Global distribution, diversity hot spots and niche transitions of an astaxanthin-producing eukaryotic microbe

Márcia David-Palma, Diego Libkind, José Paulo Sampaio

Research output: Contribution to journalArticle

14 Citations (Scopus)

Abstract

Microbes establish very diverse but still poorly understood associations with other microscopic or macroscopic organisms that do not follow the more conventional modes of competition or mutualism. Phaffia rhodozyma, an orange-coloured yeast that produces the biotechnologically relevant carotenoid astaxanthin, exhibits a Holarctic association with birch trees in temperate forests that contrasts with the more recent finding of a South American population associated with Nothofagus (southern beech) and with stromata of its biotrophic fungal parasite Cyttaria spp. We investigated whether the association of Phaffia with Nothofagus-Cyttaria could be expanded to Australasia, the other region of the world where Nothofagus are endemic, studied the genetic structure of populations representing the known worldwide distribution of Phaffia and analysed the evolution of the association with tree hosts. The phylogenetic analysis revealed that Phaffia diversity in Australasia is much higher than in other regions of the globe and that two endemic and markedly divergent lineages seem to represent new species. The observed genetic diversity correlates with host tree genera rather than with geography, which suggests that adaptation to the different niches is driving population structure in this yeast. The high genetic diversity and endemism in Australasia indicate that the genus evolved in this region and that the association with Nothofagus is the ancestral tree association. Estimates of the divergence times of Phaffia lineages point to splits that are much more recent than the break-up of Gondwana, supporting that long-distance dispersal rather than vicariance is responsible for observed distribution of P. rhodozyma.

Original languageEnglish
Pages (from-to)921-932
Number of pages12
JournalMolecular Ecology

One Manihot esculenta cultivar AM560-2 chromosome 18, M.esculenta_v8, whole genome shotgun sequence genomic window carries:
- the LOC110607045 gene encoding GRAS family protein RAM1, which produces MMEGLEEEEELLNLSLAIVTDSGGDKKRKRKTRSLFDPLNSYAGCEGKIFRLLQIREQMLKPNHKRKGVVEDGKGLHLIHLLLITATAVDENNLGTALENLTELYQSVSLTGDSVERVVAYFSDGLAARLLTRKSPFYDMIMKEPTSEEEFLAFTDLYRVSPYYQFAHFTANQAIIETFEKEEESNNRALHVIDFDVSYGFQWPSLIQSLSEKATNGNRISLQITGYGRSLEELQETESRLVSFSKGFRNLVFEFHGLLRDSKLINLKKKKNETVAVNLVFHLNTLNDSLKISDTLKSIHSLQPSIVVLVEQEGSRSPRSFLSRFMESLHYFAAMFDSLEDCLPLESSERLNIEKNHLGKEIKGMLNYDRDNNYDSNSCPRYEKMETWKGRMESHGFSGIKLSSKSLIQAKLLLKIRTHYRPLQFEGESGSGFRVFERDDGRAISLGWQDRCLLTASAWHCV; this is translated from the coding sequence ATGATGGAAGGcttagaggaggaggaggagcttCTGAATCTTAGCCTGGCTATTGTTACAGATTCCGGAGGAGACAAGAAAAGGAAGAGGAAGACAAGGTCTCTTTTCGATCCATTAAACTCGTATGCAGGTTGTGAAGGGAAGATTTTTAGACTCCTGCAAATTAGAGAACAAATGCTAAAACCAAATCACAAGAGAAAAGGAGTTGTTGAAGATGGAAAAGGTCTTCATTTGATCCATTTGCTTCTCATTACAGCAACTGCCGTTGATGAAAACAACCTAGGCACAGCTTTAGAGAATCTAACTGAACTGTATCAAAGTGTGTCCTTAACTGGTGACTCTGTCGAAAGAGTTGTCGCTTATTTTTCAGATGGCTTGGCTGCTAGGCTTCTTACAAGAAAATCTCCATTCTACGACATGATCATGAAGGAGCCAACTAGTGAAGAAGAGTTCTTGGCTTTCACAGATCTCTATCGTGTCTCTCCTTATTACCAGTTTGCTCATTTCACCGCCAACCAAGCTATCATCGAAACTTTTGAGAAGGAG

Volume23
Issue number4
DOIs
Publication statusPublished - Feb 2014

Fingerprint

Nothofagus
astaxanthin
Australasia
Australasian region
Cyttaria
hot spot
niche
niches
microorganisms
yeast
population structure
Yeasts
Fagus
Population
yeasts
Betula
genetic variation
Geography
Symbiosis
vicariance

Keywords

  • astaxanthin
  • Cyttaria
  • Nothofagus
  • Phaffia
  • phylogeography
  • yeast

Cite this

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abstract = "Microbes establish very diverse but still poorly understood associations with other microscopic or macroscopic organisms that do not follow the more conventional modes of competition or mutualism. Phaffia rhodozyma, an orange-coloured yeast that produces the biotechnologically relevant carotenoid astaxanthin, exhibits a Holarctic association with birch trees in temperate forests that contrasts with the more recent finding of a South American population associated with Nothofagus (southern beech) and with stromata of its biotrophic fungal parasite Cyttaria spp. We investigated whether the association of Phaffia with Nothofagus-Cyttaria could be expanded to Australasia, the other region of the world where Nothofagus are endemic, studied the genetic structure of populations representing the known worldwide distribution of Phaffia and analysed the evolution of the association with tree hosts. The phylogenetic analysis revealed that Phaffia diversity in Australasia is much higher than in other regions of the globe and that two endemic and markedly divergent lineages seem to represent new species. The observed genetic diversity correlates with host tree genera rather than with geography, which suggests that adaptation to the different niches is driving population structure in this yeast. The high genetic diversity and endemism in Australasia indicate that the genus evolved in this region and that the association with Nothofagus is the ancestral tree association. Estimates of the divergence times of Phaffia lineages point to splits that are much more recent than the break-up of Gondwana, supporting that long-distance dispersal rather than vicariance is responsible for observed distribution of P. rhodozyma.",
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Global distribution, diversity hot spots and niche transitions of an astaxanthin-producing eukaryotic microbe. / David-Palma, Márcia; Libkind, Diego; Sampaio, José Paulo.

In: Molecular Ecology, Vol. 23, No. 4, 02.2014, p. 921-932.

Research output: Contribution to journalArticle

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